Albertopolis: why it’s good to marry Queen Victoria

Back in London and back to school — 60% done with my semester all of a sudden — so here’s a short update on the week so far.

  • I got back to London with essentially no major problems in transit — other than that I actually got to Paddington before the first tube of the day actually ran! However, I made a rookie mistake and slept from 9 am to 3 pm on Sunday, throwing all of my various schedules completely out of whack. I have not yet totally recovered! (The jet lag did give me a chance to plow through House of Cards on Netflix, which I recommend if you have it.)

A happy moment from the trip home

A happy moment from the trip home

  • The weather in the first part of the week was excellent, with two (rare) days of nothing but blue skies. Tuesday’s class architecture trip was to “Albertopolis” — the museums and other cultural buildings in South Kensington that were organized by (and built in memory of) Victoria’s husband Prince Albert. In case you were unaware she was extremely in love with him, which is reflected in his absurdly gaudy monument in Hyde Park.

Seems about right for a Prince Consort

Seems about right for a Prince Consort

  • We walked past Royal Albert Hall to the Victoria and Albert Museum, which is a massive and spectacular collection of all sorts of trinkets and items from history. Despite spending an hour there on Wednesday and another half-hour there yesterday (when I confirmed that it was a short half-hour walk away), I’ve barely scratched the surface of how much stuff there is inside.

The impossibly beautiful chandelier in the main entrance of the V & A

The impossibly beautiful chandelier in the main entrance of the V & A

What a nice day it was

What a nice day it was

  • It’s taken a lot of energy to try to get back in the swing of things but I’m making progress. Plans for my trip in March-April are beginning to come together (one month away, somehow!). My friend Haley who you may remember from adventures in Milan is in London for the next five days so I will be exploring a bit with her, I’m sure. Tomorrow we’re going to see a match between Fulham FC and Stoke City FC — if you’re in the States, you can watch live on ESPN2 at 7:30 am! (I’m sure this offer appeals to many of you…)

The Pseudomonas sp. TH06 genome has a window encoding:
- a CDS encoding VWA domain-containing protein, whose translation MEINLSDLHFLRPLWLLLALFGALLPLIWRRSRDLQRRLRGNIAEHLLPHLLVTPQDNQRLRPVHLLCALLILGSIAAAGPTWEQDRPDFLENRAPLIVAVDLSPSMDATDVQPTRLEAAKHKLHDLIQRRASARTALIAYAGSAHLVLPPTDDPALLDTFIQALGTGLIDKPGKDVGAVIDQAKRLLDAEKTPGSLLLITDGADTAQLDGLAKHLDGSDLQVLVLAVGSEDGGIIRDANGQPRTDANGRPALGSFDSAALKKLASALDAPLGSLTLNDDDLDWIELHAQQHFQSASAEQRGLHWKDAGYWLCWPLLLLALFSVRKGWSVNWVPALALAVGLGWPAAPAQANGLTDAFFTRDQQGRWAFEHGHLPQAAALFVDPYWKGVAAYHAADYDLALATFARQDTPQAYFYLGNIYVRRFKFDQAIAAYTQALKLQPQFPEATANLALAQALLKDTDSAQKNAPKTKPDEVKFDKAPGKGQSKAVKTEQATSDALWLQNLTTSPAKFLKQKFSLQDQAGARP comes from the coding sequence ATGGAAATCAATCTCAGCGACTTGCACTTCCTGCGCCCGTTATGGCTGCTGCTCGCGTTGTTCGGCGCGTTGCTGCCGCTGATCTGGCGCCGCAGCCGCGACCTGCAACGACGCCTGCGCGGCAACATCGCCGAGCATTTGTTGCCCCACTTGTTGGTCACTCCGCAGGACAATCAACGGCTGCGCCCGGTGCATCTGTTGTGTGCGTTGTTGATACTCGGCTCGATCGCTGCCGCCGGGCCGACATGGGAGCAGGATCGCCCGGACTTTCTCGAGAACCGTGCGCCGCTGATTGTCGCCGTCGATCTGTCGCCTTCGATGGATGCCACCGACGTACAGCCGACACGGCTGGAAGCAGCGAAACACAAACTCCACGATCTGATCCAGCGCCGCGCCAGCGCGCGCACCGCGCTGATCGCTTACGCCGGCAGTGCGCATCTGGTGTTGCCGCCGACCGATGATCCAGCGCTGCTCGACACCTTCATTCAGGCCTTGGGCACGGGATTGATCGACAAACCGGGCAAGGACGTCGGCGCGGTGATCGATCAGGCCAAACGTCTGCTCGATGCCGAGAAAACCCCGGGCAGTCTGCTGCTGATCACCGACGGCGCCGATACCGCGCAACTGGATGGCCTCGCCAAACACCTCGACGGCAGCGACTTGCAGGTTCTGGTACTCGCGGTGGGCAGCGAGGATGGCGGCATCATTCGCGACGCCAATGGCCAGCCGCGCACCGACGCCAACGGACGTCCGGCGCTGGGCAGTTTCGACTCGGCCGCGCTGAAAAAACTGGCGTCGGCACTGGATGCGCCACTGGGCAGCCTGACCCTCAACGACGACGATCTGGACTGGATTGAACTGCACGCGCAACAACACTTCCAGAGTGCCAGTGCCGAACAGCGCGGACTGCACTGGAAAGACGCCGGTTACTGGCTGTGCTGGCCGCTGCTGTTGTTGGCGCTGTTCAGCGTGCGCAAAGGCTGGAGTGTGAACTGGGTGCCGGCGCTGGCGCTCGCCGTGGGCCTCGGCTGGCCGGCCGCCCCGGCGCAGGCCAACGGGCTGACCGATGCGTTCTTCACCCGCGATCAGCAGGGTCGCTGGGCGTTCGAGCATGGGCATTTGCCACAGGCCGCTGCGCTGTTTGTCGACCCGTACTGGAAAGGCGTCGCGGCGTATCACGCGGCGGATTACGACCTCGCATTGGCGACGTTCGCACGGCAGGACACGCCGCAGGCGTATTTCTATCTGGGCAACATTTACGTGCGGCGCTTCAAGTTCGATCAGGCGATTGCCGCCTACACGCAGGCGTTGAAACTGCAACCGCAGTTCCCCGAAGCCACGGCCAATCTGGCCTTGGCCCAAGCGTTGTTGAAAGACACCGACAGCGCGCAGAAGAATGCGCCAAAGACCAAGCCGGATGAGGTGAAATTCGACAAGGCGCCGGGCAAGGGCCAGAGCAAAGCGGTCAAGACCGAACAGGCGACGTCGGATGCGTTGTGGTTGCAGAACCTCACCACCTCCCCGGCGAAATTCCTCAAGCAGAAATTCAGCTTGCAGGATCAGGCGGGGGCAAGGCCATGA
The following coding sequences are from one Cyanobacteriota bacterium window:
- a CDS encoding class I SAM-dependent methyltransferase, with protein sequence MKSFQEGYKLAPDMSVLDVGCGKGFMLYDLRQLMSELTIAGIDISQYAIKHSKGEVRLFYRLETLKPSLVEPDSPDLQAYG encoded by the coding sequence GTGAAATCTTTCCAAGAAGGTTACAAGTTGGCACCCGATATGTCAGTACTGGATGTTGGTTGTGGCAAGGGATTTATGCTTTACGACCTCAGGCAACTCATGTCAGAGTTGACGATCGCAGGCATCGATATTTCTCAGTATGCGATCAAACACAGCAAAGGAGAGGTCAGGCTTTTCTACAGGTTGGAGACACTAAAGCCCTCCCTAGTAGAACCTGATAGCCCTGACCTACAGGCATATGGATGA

A fro-yo place in South Kensington — Harry Potter readers will understand the meaning

A fro-yo place in South Kensington — Harry Potter readers will understand the meaning

All for now.

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A sad week and two days in Parliament

Hello, all. This has been quite a difficult week for me and my family. After a sudden recurrence of cancer, my grandmother passed away this morning. She was 79.

I am returning to the United States tomorrow, assuming the non-intervention of this enormous blizzard, to be with my family. Being across the ocean as this sad situation played out over the last week was very difficult, but I’m sure it has been much tougher on my mom and her family. She is at peace now, and we can take some comfort in that.

Amidst this chaos I did do a few Britishy things. Specifically, I visited Parliament on two consecutive days — Tuesday with my London Architecture class and Wednesday with my History of Parliament class. This was actually kind of neat, as we got two different takes on the same material (my history professor helpfully muttering to all of us after each cute story from the tour guide that its contents were “complete nonsense”). On Tuesday they were debating the gay marriage bill in the House of Commons, which we couldn’t see but was still very cool to be near. We were also taken up on the roof which presented some spectacular and rarely-seen views of Big Ben.

Big Ben up close and personal

Big Ben up close and personal